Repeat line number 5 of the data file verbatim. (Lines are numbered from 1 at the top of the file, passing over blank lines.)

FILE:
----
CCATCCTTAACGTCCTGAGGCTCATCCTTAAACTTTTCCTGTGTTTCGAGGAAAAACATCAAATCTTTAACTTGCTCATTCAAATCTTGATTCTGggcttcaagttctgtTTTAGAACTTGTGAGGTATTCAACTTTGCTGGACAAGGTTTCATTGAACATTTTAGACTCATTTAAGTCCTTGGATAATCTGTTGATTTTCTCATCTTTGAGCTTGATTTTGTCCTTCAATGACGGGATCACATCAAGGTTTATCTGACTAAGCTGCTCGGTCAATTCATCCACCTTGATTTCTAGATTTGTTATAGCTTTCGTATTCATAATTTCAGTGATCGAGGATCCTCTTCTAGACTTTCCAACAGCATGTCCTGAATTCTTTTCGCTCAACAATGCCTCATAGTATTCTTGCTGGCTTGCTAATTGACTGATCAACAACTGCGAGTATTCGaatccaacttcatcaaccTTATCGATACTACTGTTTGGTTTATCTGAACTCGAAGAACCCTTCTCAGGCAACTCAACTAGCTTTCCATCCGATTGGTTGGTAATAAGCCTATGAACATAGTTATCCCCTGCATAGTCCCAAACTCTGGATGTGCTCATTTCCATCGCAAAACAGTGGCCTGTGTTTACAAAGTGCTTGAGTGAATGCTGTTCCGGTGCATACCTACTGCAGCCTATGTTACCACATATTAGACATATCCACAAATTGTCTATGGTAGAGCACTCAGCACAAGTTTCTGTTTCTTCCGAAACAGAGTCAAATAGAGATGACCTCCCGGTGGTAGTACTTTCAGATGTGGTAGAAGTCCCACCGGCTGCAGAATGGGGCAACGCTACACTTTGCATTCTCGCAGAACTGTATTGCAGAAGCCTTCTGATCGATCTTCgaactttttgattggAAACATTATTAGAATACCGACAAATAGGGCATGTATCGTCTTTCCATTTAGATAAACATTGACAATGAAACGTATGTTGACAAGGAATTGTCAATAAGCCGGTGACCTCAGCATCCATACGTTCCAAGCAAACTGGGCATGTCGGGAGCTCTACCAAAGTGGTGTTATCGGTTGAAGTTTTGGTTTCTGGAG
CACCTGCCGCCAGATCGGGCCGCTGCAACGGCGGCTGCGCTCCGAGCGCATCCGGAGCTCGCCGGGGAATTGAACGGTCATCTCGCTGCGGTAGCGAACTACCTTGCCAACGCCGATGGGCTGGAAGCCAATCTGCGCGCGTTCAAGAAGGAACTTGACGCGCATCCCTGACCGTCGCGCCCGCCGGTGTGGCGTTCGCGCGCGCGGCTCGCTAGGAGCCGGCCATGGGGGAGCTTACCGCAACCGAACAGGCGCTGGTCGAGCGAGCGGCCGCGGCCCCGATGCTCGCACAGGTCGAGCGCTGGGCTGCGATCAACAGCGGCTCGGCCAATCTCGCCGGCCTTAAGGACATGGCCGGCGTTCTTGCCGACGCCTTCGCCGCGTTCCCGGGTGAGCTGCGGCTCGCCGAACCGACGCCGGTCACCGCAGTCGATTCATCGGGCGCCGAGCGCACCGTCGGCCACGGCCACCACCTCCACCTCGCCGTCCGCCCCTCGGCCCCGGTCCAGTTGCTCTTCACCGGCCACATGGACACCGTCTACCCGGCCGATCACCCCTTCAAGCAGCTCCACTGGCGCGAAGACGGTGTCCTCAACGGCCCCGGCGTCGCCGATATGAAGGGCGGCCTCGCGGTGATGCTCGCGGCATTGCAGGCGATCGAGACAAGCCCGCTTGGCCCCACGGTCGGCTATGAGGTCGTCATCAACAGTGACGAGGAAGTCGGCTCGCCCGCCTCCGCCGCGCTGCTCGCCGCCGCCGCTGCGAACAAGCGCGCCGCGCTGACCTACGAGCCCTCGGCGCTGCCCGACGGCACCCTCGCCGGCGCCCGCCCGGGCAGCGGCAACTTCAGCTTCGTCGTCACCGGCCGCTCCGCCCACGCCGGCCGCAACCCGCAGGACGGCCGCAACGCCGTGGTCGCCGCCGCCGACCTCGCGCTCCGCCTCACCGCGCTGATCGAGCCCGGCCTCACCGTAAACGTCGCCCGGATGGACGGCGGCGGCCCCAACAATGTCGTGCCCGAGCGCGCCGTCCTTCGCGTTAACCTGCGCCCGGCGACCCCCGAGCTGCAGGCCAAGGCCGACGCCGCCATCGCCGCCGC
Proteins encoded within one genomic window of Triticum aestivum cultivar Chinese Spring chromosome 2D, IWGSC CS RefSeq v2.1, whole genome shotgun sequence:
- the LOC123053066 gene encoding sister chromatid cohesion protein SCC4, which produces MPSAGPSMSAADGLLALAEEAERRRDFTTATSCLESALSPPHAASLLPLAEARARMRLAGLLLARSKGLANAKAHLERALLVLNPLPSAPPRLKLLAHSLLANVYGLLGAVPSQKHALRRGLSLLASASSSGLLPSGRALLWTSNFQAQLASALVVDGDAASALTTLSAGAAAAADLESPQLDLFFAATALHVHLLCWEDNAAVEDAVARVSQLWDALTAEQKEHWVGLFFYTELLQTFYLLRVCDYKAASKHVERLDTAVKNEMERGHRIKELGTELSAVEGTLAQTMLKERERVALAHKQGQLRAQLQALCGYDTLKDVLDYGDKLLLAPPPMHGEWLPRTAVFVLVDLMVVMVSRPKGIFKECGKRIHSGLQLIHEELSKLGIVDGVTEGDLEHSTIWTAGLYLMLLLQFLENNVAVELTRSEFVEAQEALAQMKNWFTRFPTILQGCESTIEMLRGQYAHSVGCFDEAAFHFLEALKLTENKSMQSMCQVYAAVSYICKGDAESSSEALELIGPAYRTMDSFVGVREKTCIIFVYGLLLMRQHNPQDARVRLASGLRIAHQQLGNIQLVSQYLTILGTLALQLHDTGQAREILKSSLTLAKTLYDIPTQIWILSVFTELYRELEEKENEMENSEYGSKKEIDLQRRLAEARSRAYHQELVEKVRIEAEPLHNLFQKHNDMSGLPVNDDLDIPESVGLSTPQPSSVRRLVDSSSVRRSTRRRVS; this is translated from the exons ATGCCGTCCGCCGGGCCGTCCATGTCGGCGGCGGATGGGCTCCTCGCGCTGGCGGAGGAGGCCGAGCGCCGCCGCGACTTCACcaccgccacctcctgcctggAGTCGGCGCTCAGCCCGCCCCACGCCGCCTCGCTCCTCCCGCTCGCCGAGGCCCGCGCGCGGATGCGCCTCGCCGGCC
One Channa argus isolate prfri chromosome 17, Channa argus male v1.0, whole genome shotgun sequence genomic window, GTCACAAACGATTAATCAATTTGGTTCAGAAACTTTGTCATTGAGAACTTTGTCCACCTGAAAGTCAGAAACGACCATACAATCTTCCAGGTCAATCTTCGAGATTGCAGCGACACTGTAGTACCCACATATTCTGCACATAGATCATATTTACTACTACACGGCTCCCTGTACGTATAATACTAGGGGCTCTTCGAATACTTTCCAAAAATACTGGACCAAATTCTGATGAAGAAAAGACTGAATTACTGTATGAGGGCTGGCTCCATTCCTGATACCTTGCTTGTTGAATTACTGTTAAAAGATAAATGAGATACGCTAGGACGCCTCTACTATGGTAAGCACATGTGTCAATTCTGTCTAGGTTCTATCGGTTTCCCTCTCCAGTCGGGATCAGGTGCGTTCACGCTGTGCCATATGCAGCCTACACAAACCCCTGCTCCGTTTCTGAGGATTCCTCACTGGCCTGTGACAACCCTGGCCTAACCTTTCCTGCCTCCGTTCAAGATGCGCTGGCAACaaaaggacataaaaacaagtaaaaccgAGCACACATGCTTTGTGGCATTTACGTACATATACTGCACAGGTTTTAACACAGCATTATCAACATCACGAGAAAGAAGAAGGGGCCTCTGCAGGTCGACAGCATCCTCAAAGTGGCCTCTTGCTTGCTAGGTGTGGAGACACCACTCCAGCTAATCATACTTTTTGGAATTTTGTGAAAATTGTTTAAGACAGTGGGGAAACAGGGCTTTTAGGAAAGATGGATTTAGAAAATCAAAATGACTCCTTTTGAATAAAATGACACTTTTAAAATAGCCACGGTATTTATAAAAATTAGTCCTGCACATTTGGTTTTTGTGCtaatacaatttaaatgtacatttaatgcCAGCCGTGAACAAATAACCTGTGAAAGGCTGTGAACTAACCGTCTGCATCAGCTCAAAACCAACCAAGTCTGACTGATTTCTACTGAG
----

One Channa argus isolate prfri chromosome 17, Channa argus male v1.0, whole genome shotgun sequence genomic window, GTCACAAACGATTAATCAATTTGGTTCAGAAACTTTGTCATTGAGAACTTTGTCCACCTGAAAGTCAGAAACGACCATACAATCTTCCAGGTCAATCTTCGAGATTGCAGCGACACTGTAGTACCCACATATTCTGCACATAGATCATATTTACTACTACACGGCTCCCTGTACGTATAATACTAGGGGCTCTTCGAATACTTTCCAAAAATACTGGACCAAATTCTGATGAAGAAAAGACTGAATTACTGTATGAGGGCTGGCTCCATTCCTGATACCTTGCTTGTTGAATTACTGTTAAAAGATAAATGAGATACGCTAGGACGCCTCTACTATGGTAAGCACATGTGTCAATTCTGTCTAGGTTCTATCGGTTTCCCTCTCCAGTCGGGATCAGGTGCGTTCACGCTGTGCCATATGCAGCCTACACAAACCCCTGCTCCGTTTCTGAGGATTCCTCACTGGCCTGTGACAACCCTGGCCTAACCTTTCCTGCCTCCGTTCAAGATGCGCTGGCAACaaaaggacataaaaacaagtaaaaccgAGCACACATGCTTTGTGGCATTTACGTACATATACTGCACAGGTTTTAACACAGCATTATCAACATCACGAGAAAGAAGAAGGGGCCTCTGCAGGTCGACAGCATCCTCAAAGTGGCCTCTTGCTTGCTAGGTGTGGAGACACCACTCCAGCTAATCATACTTTTTGGAATTTTGTGAAAATTGTTTAAGACAGTGGGGAAACAGGGCTTTTAGGAAAGATGGATTTAGAAAATCAAAATGACTCCTTTTGAATAAAATGACACTTTTAAAATAGCCACGGTATTTATAAAAATTAGTCCTGCACATTTGGTTTTTGTGCtaatacaatttaaatgtacatttaatgcCAGCCGTGAACAAATAACCTGTGAAAGGCTGTGAACTAACCGTCTGCATCAGCTCAAAACCAACCAAGTCTGACTGATTTCTACTGAG